When a director casts Dolph Lundgren in a movie, I know I’m probably on his wavelength to begin with. But when he does so and then nicknames his female lead Evelyn “Evil-Lyn”? I’m thinking possible soul mates.
But that’s not to say that director Mike Mendez, whose awesomely campy prior directorial effort Big Ass Spider still rules, is getting a total pass from me. There’s much we can pick on about Don’t Kill It, most notably, whether or not Lundgren has a tougher job in fighting demons or in affecting the Southern accent somebody has unfortunately asked him to adopt. However, when it comes time for the movie to deliver, it does, in buckets. The downtime is when we have a moment to critique.
With his cowboy hat and trenchcoat, Lundgren’s Jebediah Woodley seems designed to ape Woody Harrelson’s “Tallahassee” from Zombieland, though his humor is more one of odd juxtapositions. Harrelson clearly knew he was being funny, while Lundgren is mainly amusing in his attempt to fully commit to a bayou-born character, even ash hish Shwedish ashpirated eshes interfere with hish Shouthern drawl attemptsh (much of his dialogue was clearly looped in after the fact).
The plot is a riff on 1987’s The Hidden, with a twist: whoever kills the body currently possessed by a homicidal demon has basically tagged themselves in as the next host. And since each host tries to massacre as many victims as possibly, it’s tough not to give into the temptation to meet them with deadly force, thereby only propagating the chain. Jebediah knows this, and while he is naturally met with skepticism every time he tries to pass that knowledge along, usually the demon shows up quickly enough to change hearts and minds. When that happens, the set pieces are some crazy gore-hound fun. Mendez seems to have been inspired by Mark Millar, and to great effect; a church massacre here is far more fun than the analogous scene in Kingsman, while another battle favorably recalls Hit-Girl’s debut scene in the first Kick-Ass movie.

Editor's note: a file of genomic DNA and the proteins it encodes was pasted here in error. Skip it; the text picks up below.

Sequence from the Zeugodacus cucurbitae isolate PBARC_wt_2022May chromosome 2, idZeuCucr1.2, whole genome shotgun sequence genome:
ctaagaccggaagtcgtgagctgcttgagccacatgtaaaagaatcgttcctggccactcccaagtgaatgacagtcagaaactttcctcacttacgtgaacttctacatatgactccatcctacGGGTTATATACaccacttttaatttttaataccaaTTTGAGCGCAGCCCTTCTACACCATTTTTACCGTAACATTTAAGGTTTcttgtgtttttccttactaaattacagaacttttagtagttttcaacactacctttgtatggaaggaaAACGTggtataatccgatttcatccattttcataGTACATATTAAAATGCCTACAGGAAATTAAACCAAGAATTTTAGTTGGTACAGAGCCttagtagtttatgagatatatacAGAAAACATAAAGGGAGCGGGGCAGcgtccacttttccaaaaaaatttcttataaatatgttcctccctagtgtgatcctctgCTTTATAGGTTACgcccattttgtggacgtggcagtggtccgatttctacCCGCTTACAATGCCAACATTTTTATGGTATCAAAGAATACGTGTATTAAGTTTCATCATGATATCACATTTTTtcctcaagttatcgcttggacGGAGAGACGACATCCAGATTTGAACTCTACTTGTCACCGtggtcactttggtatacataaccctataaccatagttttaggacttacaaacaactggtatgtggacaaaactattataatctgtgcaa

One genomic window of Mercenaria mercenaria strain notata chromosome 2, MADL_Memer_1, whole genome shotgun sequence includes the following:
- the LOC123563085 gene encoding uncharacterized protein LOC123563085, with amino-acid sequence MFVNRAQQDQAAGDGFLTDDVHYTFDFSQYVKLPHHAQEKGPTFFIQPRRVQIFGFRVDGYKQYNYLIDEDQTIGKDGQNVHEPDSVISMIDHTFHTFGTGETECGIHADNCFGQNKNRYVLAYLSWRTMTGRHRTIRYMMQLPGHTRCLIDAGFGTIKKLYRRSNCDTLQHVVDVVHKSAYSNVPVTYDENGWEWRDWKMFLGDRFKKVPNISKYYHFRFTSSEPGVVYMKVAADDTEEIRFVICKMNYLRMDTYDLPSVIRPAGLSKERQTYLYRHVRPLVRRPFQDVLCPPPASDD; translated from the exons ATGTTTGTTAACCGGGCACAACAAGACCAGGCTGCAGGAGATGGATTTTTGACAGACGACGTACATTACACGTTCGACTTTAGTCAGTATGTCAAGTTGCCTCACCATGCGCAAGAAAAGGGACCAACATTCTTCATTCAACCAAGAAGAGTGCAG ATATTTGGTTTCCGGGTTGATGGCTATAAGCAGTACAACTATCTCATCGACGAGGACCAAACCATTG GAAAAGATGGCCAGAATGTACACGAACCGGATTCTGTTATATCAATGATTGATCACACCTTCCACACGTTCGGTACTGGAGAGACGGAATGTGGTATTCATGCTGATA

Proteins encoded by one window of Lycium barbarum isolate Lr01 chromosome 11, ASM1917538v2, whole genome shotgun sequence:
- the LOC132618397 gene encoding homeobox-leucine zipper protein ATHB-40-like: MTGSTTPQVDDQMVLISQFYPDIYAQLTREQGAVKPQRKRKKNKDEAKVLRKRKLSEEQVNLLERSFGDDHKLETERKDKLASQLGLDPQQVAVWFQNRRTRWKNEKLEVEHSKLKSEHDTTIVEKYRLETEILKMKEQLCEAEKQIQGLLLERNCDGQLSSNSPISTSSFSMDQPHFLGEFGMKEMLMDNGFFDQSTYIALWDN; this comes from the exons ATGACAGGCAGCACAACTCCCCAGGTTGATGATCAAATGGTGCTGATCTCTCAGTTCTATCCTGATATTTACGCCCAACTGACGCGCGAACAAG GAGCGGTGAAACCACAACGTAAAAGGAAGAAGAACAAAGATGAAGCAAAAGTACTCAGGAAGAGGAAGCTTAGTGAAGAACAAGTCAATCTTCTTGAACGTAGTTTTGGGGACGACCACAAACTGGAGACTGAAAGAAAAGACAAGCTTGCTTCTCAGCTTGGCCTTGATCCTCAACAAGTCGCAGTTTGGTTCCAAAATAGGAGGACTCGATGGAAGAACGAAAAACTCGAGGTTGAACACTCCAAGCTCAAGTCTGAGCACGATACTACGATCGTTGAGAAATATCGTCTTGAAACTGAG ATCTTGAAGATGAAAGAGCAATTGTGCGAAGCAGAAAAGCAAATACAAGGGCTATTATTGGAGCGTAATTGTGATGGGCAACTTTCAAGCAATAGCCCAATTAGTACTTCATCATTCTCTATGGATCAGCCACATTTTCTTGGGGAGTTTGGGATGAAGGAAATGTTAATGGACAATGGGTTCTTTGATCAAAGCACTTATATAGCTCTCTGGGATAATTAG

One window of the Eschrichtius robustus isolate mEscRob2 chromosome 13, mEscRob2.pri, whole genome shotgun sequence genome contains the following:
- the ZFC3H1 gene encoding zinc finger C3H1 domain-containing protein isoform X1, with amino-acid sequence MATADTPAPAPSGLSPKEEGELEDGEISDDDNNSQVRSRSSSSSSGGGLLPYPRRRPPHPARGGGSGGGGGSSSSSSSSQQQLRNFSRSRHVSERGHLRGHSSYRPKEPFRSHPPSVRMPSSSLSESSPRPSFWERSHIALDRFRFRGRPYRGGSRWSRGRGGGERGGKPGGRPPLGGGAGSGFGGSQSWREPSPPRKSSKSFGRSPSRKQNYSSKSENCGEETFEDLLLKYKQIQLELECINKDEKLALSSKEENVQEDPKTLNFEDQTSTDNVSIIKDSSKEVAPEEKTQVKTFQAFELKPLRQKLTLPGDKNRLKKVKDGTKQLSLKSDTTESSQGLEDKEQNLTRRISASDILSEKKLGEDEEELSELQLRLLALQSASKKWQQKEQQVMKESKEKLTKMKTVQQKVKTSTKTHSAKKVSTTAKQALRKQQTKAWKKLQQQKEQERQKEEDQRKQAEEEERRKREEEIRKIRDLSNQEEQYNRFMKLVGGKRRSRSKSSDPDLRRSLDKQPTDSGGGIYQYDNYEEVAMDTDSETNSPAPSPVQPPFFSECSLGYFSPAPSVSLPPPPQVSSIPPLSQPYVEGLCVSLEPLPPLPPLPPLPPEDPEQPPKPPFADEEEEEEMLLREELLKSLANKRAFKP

The scenes between the slaughter are the challenge. Mendez veers less campy here than in Big Ass Spider or Lavalantula, clearly wanting to transition from campy horror to true horror comedy. But then why make Lundgren so difficult to understand? Half the appeal of Arnold Schwarzenegger’s old action flicks is the way he would be given all-American names like “Ben Richards” or, ahem, “John Matrix,” despite sounding like an Austrian heart attack. Calling Jebediah “Southern” while having him sound totally Swedish would have been the better/funnier choice here, if only because the conflict between Lundgren’s real and fake accents often makes him incomprehensible. (A side note: Dolph vaping heavily is funny, but maybe not quite as gut-busting as Mendez might imagine.)
On the plus side, hints at a larger mythology are always welcome so long as they don’t mean we get an ending that’s an insanely optimistic cliffhanger for an as-yet-undeserved sequel. Mendez has clearly mapped out something bigger, but it doesn’t matter if we never see the whole thing; like health insurance, just knowing it’s there is enough. On top of this, the gore-fests are glorious, never letting the viewer feel cheated. It’s just a shame we sometimes go long stretches between them.
Subtract a few points from Don’t Kill It if you just hate Dolph Lundgren, but maybe add a few if you understand that he rules. If you’re in the Los Angeles area, you can catch it tonight, Oct. 25th, as part of Screamfest at the Chinese 6 Theater in Hollywood. 7 p.m.
Rating: 3 out of 5
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